The certainty of the Christian faith ultimately rests on the fact that the human word of the apostles and bishops is the divine Word of salvation, not produced but rather witnessed by the human mediator (cf. 1 Thess 2:13).
Gerhard Ludwig Cardinal Müller, By What Authority?, First Things, 16 January 2018.
Ye shall not enter into this our Pilgrimage of Grace for the common wealth but only for the love ye bear to God’s faith and church militant and the maintenance thereof, the preservation of the king’s person, his issue, and the purifying of the nobility and to expulse all villein blood and evil counsellors against the common wealth of the same. And that ye shall not enter into our said pilgrimage for no peculiar private profit to no private person but by counsel of the common wealth nor slay nor murder for no envy but in your hearts to put away all fear for the common wealth. And to take before you the cross of Christ and your heart’s faith to the restitution of the church and to the suppression of heretics’ opinions by the holy content of this book.
Oath of the Honourable Men, 1536.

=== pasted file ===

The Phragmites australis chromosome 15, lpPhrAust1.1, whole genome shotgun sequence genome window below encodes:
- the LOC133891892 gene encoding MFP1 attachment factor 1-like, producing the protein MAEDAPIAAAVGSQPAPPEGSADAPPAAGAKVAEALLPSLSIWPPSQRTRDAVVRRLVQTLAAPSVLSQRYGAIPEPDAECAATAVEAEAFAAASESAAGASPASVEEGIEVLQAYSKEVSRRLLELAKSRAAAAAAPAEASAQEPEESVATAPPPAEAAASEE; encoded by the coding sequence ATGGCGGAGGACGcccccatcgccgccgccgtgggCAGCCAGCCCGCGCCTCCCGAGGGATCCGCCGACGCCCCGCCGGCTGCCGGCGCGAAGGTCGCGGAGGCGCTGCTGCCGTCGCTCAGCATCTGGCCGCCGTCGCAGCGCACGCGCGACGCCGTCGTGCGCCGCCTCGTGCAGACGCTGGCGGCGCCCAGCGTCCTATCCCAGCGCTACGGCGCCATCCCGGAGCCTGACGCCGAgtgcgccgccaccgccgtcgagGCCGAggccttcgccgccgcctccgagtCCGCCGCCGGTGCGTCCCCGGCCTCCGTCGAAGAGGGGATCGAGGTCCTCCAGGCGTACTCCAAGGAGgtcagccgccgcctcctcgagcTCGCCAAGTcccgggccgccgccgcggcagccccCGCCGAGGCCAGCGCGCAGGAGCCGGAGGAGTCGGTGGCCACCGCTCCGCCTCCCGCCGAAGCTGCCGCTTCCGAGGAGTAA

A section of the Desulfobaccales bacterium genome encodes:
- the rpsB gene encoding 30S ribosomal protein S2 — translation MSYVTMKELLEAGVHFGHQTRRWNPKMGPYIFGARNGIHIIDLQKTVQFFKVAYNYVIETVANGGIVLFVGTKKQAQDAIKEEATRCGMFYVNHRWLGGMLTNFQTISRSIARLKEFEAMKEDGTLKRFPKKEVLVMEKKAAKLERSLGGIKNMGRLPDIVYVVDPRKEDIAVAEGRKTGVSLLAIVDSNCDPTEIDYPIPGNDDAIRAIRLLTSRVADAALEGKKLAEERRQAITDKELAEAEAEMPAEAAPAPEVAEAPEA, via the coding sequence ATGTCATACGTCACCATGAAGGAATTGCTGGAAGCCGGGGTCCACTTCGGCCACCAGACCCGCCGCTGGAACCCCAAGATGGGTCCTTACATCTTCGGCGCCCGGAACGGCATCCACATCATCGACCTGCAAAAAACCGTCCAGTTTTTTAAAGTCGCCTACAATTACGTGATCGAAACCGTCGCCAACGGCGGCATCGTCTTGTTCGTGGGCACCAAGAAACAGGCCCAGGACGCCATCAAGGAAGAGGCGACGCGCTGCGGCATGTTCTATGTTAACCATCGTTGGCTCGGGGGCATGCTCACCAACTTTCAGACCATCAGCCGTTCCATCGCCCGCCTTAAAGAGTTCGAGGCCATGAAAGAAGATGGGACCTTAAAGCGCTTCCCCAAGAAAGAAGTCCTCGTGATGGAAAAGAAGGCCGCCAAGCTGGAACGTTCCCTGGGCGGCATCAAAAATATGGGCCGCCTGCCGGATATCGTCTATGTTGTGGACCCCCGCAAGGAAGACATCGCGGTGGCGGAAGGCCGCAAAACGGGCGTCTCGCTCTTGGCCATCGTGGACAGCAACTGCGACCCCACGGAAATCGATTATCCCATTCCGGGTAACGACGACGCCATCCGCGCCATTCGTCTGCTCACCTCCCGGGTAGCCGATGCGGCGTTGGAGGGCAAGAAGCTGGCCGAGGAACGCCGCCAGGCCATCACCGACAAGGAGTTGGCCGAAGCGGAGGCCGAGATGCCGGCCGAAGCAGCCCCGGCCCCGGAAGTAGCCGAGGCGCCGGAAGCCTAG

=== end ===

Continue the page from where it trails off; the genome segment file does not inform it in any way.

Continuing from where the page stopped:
“These are such difficult questions,” answered Willis; “must I speak? Such difficult questions,” he continued, rising into a more animated manner, and kindling as he went on; “I mean, people view them so differently: it is so difficult to convey to one person the idea of another. The idea of worship is different in the Catholic Church from the idea of it in your Church; for, in truth, the religions are different. Don’t deceive yourself, my dear Bateman,” he said tenderly, “it is not that ours is your religion carried a little farther,—a little too far, as you would say. No, they differ in kind, not in degree; ours is one religion, yours another. And when the time comes, and come it will, for you, alien as you are now, to submit yourself to the gracious yoke of Christ, then, my dearest Bateman, it will be faith which will enable you to bear the ways and usages of Catholics, which else might perhaps startle you. Else, the habits of years, the associations in your mind of a certain outward behaviour with real inward acts of devotion, might embarrass you, when you had to conform yourself to other habits, and to create for yourself other associations. But this faith, of which I speak, the great gift of God, will enable you in that day to overcome yourself, and to submit, as your judgment, your will, your reason, your affections, so your tastes and likings, to the rule and usage of the Church. Ah, that faith should be necessary in such a matter, and that what is so natural and becoming under the circumstances, should have need of an explanation! I declare, to me,” he said, and he clasped his hands on his knees, and looked forward as if soliloquising,—”to me nothing is so consoling, so piercing, so thrilling, so overcoming, as the Mass, said as it is among us. I could attend Masses for ever and not be tired. It is not a mere form of words,—it is a great action, the greatest action that can be on earth. It is, not the invocation merely, but, if I dare use the word, the evocation of the Eternal. He becomes present on the altar in flesh and blood, before whom angels bow and devils tremble. This is that awful event which is the scope, and is the interpretation, of every part of the solemnity. Words are necessary, but as means, not as ends; they are not mere addresses to the throne of grace, they are instruments of what is far higher, of consecration, of sacrifice. They hurry on as if impatient to fulfil their mission. Quickly they go, the whole is quick; for they are all parts of one integral action. Quickly they go; for they are awful words of sacrifice, they are a work too great to delay upon; as when it was said in the beginning: ‘What thou doest, do quickly’. Quickly they pass; for the Lord Jesus goes with them, as He passed along the lake in the days of His flesh, quickly calling first one and then another. Quickly they pass; because as the lightning which shineth from one part of heaven unto the other, so is the coming of the Son of Man. Quickly they pass; for they are as the words of Moses, when the Lord came down in the cloud, calling on the Name of the Lord as He passed by, ‘the Lord, the Lord God, merciful and gracious, long-suffering, and abundant in goodness and truth’. And as Moses on the mountain, so we too ‘make haste and bow our heads to the earth, and adore’. So we, all around, each in his place, look out for the great Advent, ‘waiting for the moving of the water’. Each in his place, with his own heart, with his own wants, with his own thoughts, with his own intention, with his own prayers, separate but concordant, watching what is going on, watching its progress, uniting in its consummation;—not painfully and hopelessly following a hard form of prayer from beginning to end, but, like a concert of musical instruments, each different, but concurring in a sweet harmony, we take our part with God’s priest, supporting him, yet guided by him. There are little children there, and old men, and simple labourers, and students in seminaries, priests preparing for Mass, priests making their thanksgiving; there are innocent maidens, and there are penitent sinners; but out of these many minds rises one eucharistic hymn, and the great Action is the measure and scope of it. And oh, my dear Bateman,” he added, turning to him, “you ask me whether this is not a formal, unreasonable service—it is wonderful!” he cried, rising up, “quite wonderful. When will these dear good people be enlightened? O Sapientia, fortiter suaviterque disponens omnia, O Adonai, O Clavis David et Exspectatio gentium, veni ad salvandum nos, Domine Deus noster.”